One last thing: I did not mean to mislead that I was an archeologist/anthropologist. I am a psychologist/neuroscientist, with experience in attraction and evolutionary psych research, including having taught a college course on attraction. So that is my background.

  7. Lovely Bicycle! January 12, 2012 at 8:06 pm #

    No I guess I am not done after all…

    Keep forgetting to add that despite all this, I think that it is fundamentally rather awful to have “women’s bikes” listed as a category. There should either be categories for both men’s and women’s bikes, or the “women’s” category should be called something like “reduced top tube fit” – fit a catchy acronym for it of course.

    • MG January 12, 2012 at 9:05 pm #

      Thanks for your article. I can’t speak to the fantasized/mythological notions people have about the female figure, BUT I agree with this last statement from the commenter. Reduced top tube fit or SOMETHING less based around “male” or “female” would be nice. WSD is an issue that affects many women. As a taller than average woman (over 5′ 8″) I am totally bothered by the current definitions of WSD. I am a woman and yet no WSD bike would fit me, at least none that I’ve seen. Where does that put me? As a jumbo-size woman? Less of a woman? Great! The whole thing drives me bonkers.

  8. M January 12, 2012 at 8:57 pm #

    I have heard the assertion before that it is not an actual torso SIZE issue in men vs. women, but rather that many women prefer to be slightly less stretched out on a bike. I have absolutely no supporting evidence, but it is something someone might look into.

    That said, whether or not the “women’s fit” is a myth, it’s still preeeeetty effing otherizing to have to click on “women’s bikes” instead of “road bikes” etc.

  9. Jolene January 12, 2012 at 9:30 pm #

    As a tall woman who does happen to have very long legs, but a short reach, I have always had trouble finding good bike fit. I went to several bike shops before my purchase, including one that had a bike fitter, but when I was told I needed a women’s specific bike, I disagreed, but they tried to convince me to buy one anyway. I ended up ordering a handbuilt tour bike sight unseen from Holland and it turned out to be a perfect fit because I knew exactly what I wanted. I have never actually bought a ‘womans’ bike, because they are always too small for me. My second bike, a ‘men’s’ mtn. bike, is a Novara Portal from REI. Had your blog post been available then, I might have reconsidered where I bought the bike. I did, however, get the $400 bike for almost free with coupons and dividends, Commuter Cycling Checks, etc, so I feel a bit vindicated. On another note, why are ‘women’s’ bikes always such foofoo colors? Maybe I want a grey or black bike instead of pink or red? I enjoyed your post and wholeheartedly agree…

  10. halley January 12, 2012 at 10:26 pm #

    What I really wish is for a pair of bike pants that fit. Because I have hips. (A whopping size 10) and am a petite with a 29″ inseam, the only rain pants I could find that I could pull on over my own pants were a men’s specialized large. They’re about a foot too long for me and I’m afraid the bagginess will get caught in my chain ring. I’m also a candidate for a custom frame because while I have stubby legs, I have a really long torso. If you see me around on (my most common) commuting bike, I’ve got the scott at-3 handlebars on just to give me that extra, almost foot, of reach for a back and shoulder I’ve broken in the past and can’t keep hunching up on inadeququately boxy frames.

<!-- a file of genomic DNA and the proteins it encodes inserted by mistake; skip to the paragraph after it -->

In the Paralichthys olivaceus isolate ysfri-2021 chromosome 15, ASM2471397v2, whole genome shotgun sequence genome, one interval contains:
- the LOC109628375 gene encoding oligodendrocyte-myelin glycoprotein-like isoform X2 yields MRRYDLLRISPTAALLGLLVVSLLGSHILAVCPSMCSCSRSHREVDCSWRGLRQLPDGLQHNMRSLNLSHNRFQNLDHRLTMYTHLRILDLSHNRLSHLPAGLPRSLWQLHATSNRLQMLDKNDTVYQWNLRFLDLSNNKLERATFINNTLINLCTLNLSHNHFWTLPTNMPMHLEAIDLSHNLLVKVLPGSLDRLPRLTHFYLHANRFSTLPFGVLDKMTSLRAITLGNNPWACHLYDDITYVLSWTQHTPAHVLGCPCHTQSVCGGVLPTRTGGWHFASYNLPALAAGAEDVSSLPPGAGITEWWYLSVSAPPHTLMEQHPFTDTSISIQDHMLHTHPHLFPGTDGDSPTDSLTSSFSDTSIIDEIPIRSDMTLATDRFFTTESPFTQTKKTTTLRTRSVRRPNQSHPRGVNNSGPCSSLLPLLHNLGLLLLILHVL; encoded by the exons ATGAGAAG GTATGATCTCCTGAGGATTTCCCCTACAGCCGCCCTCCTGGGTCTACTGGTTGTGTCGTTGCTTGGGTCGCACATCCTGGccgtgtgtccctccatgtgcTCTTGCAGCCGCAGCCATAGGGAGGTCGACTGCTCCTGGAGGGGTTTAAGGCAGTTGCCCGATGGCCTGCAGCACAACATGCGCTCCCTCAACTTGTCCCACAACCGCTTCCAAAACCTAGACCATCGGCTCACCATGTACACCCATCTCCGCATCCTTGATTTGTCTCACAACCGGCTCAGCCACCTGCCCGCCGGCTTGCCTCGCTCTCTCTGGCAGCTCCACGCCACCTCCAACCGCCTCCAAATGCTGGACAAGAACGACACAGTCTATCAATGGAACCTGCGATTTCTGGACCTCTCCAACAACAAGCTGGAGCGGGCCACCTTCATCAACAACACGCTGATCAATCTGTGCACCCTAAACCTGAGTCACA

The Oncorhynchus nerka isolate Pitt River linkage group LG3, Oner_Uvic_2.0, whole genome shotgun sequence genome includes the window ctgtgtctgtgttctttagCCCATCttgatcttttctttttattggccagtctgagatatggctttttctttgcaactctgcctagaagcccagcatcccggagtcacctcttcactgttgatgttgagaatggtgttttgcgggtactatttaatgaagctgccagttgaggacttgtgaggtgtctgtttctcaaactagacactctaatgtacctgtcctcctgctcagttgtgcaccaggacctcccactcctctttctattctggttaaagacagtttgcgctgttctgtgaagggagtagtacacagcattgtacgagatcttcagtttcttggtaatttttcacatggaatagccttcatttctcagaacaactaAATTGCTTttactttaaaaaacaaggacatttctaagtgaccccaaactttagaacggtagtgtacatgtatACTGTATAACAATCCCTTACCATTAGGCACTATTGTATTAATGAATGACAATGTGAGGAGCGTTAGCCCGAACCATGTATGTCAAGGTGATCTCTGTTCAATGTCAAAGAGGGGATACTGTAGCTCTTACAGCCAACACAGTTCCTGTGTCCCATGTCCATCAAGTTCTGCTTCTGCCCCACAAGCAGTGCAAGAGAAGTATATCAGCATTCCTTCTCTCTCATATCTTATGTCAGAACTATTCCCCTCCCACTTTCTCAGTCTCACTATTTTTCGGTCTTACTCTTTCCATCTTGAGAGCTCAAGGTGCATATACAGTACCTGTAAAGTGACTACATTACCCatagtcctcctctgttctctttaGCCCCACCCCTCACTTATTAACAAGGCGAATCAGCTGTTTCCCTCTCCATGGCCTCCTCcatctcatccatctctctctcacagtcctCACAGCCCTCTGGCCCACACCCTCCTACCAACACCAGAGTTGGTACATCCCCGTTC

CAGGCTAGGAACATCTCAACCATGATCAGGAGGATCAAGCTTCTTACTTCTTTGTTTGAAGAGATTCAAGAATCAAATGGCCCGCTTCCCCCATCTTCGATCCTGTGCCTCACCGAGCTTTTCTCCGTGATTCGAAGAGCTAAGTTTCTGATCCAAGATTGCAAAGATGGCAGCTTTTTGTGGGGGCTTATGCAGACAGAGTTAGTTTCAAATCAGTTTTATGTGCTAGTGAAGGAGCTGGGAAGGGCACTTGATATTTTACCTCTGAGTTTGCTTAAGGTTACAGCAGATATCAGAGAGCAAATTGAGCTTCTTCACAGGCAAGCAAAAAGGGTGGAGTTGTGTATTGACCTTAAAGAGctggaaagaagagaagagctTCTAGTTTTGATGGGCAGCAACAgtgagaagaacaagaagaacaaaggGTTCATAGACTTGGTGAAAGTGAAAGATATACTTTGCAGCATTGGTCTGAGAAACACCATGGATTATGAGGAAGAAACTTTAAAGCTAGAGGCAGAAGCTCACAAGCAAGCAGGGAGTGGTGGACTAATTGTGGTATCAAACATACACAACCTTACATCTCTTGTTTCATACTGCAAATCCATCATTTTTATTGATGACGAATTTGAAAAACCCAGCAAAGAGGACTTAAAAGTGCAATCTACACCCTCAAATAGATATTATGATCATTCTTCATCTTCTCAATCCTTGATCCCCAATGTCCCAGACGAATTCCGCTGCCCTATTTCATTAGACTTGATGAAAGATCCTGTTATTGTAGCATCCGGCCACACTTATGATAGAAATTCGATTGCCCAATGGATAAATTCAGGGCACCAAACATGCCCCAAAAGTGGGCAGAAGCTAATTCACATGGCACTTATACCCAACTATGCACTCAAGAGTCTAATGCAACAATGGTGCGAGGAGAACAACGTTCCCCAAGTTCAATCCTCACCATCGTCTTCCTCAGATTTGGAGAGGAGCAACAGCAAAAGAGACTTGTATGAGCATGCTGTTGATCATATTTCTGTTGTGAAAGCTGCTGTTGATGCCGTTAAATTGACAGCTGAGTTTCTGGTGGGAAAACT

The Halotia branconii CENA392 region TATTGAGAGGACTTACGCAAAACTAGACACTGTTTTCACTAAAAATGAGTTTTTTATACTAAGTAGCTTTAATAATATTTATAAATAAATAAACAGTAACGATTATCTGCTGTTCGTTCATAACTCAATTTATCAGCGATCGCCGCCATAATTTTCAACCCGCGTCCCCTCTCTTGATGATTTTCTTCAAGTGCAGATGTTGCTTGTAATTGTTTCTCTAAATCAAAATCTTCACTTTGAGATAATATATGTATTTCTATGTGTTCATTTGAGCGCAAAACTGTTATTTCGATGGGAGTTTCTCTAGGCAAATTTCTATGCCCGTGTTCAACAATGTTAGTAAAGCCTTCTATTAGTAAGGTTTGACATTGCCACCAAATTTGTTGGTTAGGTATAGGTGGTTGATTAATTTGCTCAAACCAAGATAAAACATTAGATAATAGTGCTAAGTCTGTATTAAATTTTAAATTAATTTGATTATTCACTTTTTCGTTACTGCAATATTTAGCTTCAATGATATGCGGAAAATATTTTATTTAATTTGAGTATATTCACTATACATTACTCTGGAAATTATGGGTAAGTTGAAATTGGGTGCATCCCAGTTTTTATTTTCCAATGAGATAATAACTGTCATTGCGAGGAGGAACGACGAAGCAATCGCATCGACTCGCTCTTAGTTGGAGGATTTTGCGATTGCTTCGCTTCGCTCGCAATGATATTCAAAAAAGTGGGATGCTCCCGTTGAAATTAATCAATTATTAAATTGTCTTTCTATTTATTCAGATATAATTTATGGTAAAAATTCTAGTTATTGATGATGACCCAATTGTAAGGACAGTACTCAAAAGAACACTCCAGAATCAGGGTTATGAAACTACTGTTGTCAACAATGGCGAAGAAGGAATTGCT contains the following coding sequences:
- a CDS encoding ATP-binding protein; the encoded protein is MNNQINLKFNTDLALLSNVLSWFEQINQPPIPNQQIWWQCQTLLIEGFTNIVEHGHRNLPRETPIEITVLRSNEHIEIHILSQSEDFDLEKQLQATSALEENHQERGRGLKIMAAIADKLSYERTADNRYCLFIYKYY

11. April January 13, 2012 at 1:23 am #

    And see, I would KILL (metaphorically) for a bicycle that fit my 5’2″ frame with long legs. Once you get under a certain frame size, the top tubes don’t see to get any shorter, and it drives me bonkers. I want to buy a professional fitting, but I have the gut sensation that the only bike that will fit me is a custom bike that I can’t afford.

    On related notes, though: I have a shoulder injury (from being a cashier, a decade ago) that limits how far I can lean over a bicycle without excruciating pain.

    Also: I know a dude with my exact measurements, re: height, leg length, arm length. He’s happy with 50cm frames “off the shelf.” But he doesn’t have the shoulder issues I do.

    • kfg January 21, 2012 at 8:32 am #

      “Once you get under a certain frame size, the top tubes don’t see to get any shorter”

      Because in order to do that and maintain proper overall proportion of the bike you also have to make the wheels smaller and there is a cultural aversion to making smaller adult bikes, ya know, smaller (and oddly enough, other parts of the bike will need to be made bigger in order to maintain the same functionality, just as shorter people are not larger people “shrunk”).

      You might suffer from that aversion yourself without realizing it. I could easily build you a bike that fit with off the rack stuff, but you might reject it for not fitting your mental image of a proper bike.

  12. cycler January 13, 2012 at 11:55 am #

    Haven’t done any bike shopping at REI- (every time I go there, I’m annoyed by how outdoor clothes assume active women don’t have hips or breasts) but If I were looking at that list of options, I would have assumed that the “women’s bikes” meant “step through” frames, not diamond frames with different proportions.

  13. Ajay January 13, 2012 at 7:23 pm #

    I find the whole recumbent bike/trike section of the industry refreshingly unconcerned about gender – or at least it was when I was actively shopping for trikes. I’d never go back to conventional bikes, though I’ve recently been thinking about a Kick bike….